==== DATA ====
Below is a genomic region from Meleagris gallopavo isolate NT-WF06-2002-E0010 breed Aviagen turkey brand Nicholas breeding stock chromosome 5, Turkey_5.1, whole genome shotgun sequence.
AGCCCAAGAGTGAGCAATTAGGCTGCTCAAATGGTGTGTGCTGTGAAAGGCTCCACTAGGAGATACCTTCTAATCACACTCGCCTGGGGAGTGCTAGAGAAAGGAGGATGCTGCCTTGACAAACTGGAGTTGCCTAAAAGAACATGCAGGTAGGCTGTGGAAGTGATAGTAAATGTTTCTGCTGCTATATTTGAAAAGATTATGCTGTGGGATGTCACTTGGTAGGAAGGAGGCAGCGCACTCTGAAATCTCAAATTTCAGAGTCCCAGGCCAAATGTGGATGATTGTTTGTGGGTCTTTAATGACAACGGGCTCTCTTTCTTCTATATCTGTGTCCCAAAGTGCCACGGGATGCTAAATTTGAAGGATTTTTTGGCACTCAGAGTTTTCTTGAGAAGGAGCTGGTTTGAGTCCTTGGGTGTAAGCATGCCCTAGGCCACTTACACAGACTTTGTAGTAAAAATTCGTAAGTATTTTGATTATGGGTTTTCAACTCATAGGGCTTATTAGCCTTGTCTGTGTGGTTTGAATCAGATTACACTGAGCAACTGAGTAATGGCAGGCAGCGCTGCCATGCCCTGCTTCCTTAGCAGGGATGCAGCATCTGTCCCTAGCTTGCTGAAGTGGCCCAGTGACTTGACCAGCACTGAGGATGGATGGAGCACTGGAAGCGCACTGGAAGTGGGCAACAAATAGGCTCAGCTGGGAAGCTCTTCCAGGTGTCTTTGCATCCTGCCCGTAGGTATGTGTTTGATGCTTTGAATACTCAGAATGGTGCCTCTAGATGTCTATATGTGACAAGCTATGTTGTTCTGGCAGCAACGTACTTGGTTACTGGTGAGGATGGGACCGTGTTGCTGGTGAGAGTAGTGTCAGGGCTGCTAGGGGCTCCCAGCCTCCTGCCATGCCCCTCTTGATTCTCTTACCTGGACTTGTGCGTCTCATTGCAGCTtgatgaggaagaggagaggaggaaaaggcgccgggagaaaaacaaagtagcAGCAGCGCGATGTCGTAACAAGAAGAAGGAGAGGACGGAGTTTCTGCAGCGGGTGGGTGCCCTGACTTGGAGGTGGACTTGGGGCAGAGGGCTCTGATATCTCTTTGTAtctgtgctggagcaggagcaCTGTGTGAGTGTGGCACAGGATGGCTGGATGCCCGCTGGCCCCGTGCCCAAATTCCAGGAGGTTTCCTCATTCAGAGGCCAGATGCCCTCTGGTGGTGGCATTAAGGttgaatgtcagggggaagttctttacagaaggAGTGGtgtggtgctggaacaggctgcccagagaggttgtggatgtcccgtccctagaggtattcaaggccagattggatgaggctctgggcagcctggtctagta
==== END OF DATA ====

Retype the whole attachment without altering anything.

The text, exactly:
Below is a genomic region from Meleagris gallopavo isolate NT-WF06-2002-E0010 breed Aviagen turkey brand Nicholas breeding stock chromosome 5, Turkey_5.1, whole genome shotgun sequence.
AGCCCAAGAGTGAGCAATTAGGCTGCTCAAATGGTGTGTGCTGTGAAAGGCTCCACTAGGAGATACCTTCTAATCACACTCGCCTGGGGAGTGCTAGAGAAAGGAGGATGCTGCCTTGACAAACTGGAGTTGCCTAAAAGAACATGCAGGTAGGCTGTGGAAGTGATAGTAAATGTTTCTGCTGCTATATTTGAAAAGATTATGCTGTGGGATGTCACTTGGTAGGAAGGAGGCAGCGCACTCTGAAATCTCAAATTTCAGAGTCCCAGGCCAAATGTGGATGATTGTTTGTGGGTCTTTAATGACAACGGGCTCTCTTTCTTCTATATCTGTGTCCCAAAGTGCCACGGGATGCTAAATTTGAAGGATTTTTTGGCACTCAGAGTTTTCTTGAGAAGGAGCTGGTTTGAGTCCTTGGGTGTAAGCATGCCCTAGGCCACTTACACAGACTTTGTAGTAAAAATTCGTAAGTATTTTGATTATGGGTTTTCAACTCATAGGGCTTATTAGCCTTGTCTGTGTGGTTTGAATCAGATTACACTGAGCAACTGAGTAATGGCAGGCAGCGCTGCCATGCCCTGCTTCCTTAGCAGGGATGCAGCATCTGTCCCTAGCTTGCTGAAGTGGCCCAGTGACTTGACCAGCACTGAGGATGGATGGAGCACTGGAAGCGCACTGGAAGTGGGCAACAAATAGGCTCAGCTGGGAAGCTCTTCCAGGTGTCTTTGCATCCTGCCCGTAGGTATGTGTTTGATGCTTTGAATACTCAGAATGGTGCCTCTAGATGTCTATATGTGACAAGCTATGTTGTTCTGGCAGCAACGTACTTGGTTACTGGTGAGGATGGGACCGTGTTGCTGGTGAGAGTAGTGTCAGGGCTGCTAGGGGCTCCCAGCCTCCTGCCATGCCCCTCTTGATTCTCTTACCTGGACTTGTGCGTCTCATTGCAGCTtgatgaggaagaggagaggaggaaaaggcgccgggagaaaaacaaagtagcAGCAGCGCGATGTCGTAACAAGAAGAAGGAGAGGACGGAGTTTCTGCAGCGGGTGGGTGCCCTGACTTGGAGGTGGACTTGGGGCAGAGGGCTCTGATATCTCTTTGTAtctgtgctggagcaggagcaCTGTGTGAGTGTGGCACAGGATGGCTGGATGCCCGCTGGCCCCGTGCCCAAATTCCAGGAGGTTTCCTCATTCAGAGGCCAGATGCCCTCTGGTGGTGGCATTAAGGttgaatgtcagggggaagttctttacagaaggAGTGGtgtggtgctggaacaggctgcccagagaggttgtggatgtcccgtccctagaggtattcaaggccagattggatgaggctctgggcagcctggtctagta